The benefits of HubSpot CMS Hub – a comprehensive list
Feb 08, 2024
No. The short answer is no, you shouldn't have a slider on your homepage. Sliders, particularly in hero position on B2B homepages, are bad for engagement, conversion, performance, and search engine optimisation. They provide no real benefit, so avoid at all costs.
When it comes to designing or updating a B2B homepage, there can be a lot of forces pulling in a lot of directions. There can be different opinions about the company's value proposition, desire to give multiple messages prime position, creative temptation to make things more sophisticated, promotions to run, events to announce, news to share, and so on.
With all this going on, it's understandable that, from time to time, a homepage design will feature either a slider/carousel or scrolling text in the hero section, as a way to meet the demands placed upon it.
However, using sliders, carousels, and scrollers, has a range of negative impacts that are just too severe to ignore. And they far outweigh any perceived benefit.
In a nutshell, sliders:
- Make it harder to communicate your proposition to visitors
- Waste the crucial first few seconds of any visit
- Make your website less discoverable, meaning less buyers arrive in the first place
- Impair your page's performance, increasing the risk that buyers become impatient and leave
All of this leads to fewer good-fit buyers arriving and going on to become high-intent leads.
Need more convincing? Here's how sliders create negative impact on your website's performance.
The whole purpose of a hero section is to get a key message across, which implies that the user needs to read something. In B2B, this is usually going to be the value proposition on offer. However, it's well proven that movement is very effective at distracting the brain from other tasks, such as reading. We each have a limited cognitive load, and each additional stimuli uses up this precious resource.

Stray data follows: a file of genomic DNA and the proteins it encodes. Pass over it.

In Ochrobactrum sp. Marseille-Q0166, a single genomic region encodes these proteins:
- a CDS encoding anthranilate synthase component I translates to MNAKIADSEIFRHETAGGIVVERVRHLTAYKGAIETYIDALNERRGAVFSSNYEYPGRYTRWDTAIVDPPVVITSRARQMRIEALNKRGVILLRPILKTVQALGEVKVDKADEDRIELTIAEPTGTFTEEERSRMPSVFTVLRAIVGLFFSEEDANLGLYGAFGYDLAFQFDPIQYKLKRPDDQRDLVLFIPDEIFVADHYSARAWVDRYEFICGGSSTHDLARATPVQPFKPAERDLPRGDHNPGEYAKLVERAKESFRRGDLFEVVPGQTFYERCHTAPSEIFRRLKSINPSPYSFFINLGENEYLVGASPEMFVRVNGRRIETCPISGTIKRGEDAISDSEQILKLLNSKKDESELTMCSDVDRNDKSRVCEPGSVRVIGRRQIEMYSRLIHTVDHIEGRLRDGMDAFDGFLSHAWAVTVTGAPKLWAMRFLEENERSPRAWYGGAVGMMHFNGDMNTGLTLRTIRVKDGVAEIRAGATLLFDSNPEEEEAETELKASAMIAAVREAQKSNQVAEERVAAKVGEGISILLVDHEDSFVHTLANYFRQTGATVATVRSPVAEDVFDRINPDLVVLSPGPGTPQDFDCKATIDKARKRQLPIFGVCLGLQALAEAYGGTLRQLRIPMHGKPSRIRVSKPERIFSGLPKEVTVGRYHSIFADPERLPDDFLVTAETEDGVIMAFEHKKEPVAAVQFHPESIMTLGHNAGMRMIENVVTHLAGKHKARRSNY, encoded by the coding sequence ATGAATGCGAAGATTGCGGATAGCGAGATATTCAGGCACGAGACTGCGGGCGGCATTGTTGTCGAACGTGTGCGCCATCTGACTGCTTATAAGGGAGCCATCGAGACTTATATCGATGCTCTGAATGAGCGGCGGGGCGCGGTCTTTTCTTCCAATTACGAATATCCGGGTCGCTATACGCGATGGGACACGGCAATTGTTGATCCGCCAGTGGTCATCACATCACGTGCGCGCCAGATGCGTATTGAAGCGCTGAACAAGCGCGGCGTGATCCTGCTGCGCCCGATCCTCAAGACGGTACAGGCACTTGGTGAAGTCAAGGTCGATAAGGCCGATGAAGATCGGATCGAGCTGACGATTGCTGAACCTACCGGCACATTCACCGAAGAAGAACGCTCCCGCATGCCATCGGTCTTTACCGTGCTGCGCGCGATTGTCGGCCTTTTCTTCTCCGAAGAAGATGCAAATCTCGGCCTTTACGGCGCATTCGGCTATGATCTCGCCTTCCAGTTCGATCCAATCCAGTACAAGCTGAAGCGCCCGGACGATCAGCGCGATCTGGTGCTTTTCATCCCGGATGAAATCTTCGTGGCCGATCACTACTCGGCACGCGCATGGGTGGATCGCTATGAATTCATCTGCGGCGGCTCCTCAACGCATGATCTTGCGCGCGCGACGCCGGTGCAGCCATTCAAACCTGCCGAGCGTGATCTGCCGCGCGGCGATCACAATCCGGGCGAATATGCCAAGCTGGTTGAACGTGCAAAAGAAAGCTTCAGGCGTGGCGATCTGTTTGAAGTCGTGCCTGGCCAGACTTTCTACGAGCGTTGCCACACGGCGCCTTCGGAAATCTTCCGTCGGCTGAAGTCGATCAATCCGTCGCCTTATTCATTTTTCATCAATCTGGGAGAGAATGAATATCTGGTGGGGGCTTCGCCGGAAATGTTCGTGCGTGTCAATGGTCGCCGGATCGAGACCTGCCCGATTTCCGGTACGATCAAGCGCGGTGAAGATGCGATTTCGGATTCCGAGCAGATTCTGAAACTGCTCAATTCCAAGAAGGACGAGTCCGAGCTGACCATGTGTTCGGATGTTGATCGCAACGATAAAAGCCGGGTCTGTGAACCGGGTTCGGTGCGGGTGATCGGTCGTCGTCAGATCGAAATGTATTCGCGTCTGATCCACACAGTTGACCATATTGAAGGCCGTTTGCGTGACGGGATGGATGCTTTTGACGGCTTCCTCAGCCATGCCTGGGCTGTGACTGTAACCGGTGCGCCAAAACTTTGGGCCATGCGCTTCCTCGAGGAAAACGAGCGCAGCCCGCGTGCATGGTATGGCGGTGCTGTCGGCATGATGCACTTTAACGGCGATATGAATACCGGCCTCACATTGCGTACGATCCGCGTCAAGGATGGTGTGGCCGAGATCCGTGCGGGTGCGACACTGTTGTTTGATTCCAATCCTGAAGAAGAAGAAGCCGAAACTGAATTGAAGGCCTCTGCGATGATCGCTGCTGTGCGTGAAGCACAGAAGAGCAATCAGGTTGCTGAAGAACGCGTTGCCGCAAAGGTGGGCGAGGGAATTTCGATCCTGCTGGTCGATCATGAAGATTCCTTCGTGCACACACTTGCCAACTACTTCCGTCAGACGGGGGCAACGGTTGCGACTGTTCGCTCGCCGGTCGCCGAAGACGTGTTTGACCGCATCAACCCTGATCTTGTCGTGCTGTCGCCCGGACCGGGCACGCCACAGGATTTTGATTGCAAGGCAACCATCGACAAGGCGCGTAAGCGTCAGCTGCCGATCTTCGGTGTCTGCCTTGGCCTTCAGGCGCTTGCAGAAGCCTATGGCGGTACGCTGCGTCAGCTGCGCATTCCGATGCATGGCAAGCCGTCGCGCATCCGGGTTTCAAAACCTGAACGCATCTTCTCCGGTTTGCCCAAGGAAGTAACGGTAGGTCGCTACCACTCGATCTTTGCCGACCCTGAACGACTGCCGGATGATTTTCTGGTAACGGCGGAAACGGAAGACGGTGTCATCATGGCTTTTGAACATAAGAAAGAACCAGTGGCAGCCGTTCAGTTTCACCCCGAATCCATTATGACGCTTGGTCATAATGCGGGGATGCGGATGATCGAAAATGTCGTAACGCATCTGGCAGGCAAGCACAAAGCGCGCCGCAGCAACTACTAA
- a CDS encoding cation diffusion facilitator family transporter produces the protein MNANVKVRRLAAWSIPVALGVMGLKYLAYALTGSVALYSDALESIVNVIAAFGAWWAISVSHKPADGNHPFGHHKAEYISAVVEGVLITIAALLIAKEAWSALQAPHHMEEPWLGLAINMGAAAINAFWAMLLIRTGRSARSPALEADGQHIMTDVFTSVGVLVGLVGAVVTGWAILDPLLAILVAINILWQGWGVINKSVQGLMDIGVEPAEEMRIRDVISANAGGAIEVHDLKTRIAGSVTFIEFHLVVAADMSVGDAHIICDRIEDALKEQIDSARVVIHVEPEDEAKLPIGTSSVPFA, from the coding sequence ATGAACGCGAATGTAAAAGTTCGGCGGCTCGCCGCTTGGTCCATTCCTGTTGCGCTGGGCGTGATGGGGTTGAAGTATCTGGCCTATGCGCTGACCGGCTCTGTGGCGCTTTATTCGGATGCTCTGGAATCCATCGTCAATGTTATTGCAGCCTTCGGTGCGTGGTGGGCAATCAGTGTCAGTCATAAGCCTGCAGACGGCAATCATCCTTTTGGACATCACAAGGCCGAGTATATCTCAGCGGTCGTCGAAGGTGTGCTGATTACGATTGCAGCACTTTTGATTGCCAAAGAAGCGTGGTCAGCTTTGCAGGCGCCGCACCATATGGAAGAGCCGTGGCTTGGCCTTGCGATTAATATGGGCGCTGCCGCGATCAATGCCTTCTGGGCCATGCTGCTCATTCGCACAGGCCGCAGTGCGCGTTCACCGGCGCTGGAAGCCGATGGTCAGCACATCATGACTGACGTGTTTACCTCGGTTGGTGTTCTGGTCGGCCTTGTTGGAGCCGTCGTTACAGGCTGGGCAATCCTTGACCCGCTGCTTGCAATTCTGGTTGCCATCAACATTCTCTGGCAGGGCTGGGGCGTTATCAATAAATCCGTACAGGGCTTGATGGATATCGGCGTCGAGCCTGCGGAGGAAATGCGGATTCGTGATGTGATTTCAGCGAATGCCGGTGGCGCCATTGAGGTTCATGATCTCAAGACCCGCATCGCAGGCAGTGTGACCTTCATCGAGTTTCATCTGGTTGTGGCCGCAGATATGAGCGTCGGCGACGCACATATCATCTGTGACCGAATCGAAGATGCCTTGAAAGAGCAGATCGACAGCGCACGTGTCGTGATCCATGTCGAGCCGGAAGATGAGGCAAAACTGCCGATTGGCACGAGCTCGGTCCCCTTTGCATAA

Anything that moves — sliders, scrolling text, auto-play video, etc — reduces our ability to concentrate on the words, and the degree to which we absorb the information presented.
Even if your slider isn't auto-forwarding, the promise of movement is hard for the human brain to resist and you can often see users clicking slider controls to give themselves a hit of movement. And not because they are diligently consuming each message presented.
Having the option of putting forward multiple messages, be they value propositions, unique selling points, solution benefits, or even news and events, creates a two-headed beast of a problem.
Sliders have a variety of usability and accessibility challenges that are hard, if not impossible, to fully resolve.
For individuals with visual impairments, users with disabilities, and non-native speakers of the page's language, sliders can be very difficult to interact and engage with. They can easily disorientate screen readers, for example, or make it hard for users to reach small controls with assistive technology before content moves.
While it isn't completely unavoidable, it's common for the title on each slide of a slider, or in each iteration of scrolling text, to be wrapped in the all-important H1 tag.
While it is not confirmed that H1s are a direct ranking factor, we know they play an important role in telling search engines and their users what a page is about. And when H1 titles match the page's target keyword, results are usually better. So, having more than one H1 title on a page is universally considered a bad idea.
Now that you know just how many drawback sliders, and similar devices, present, you're no doubt thinking about what works better in B2B website design.
The single best way to engage a visitor, even a returning one, is a static message and image. The message should clearly convey your value proposition - what you do, who you do it for, and the problem it solves. The image should support the message - an image of your software or an image/illustration that reinforces the statements made, for example. Just try not to steal attention away from the copy.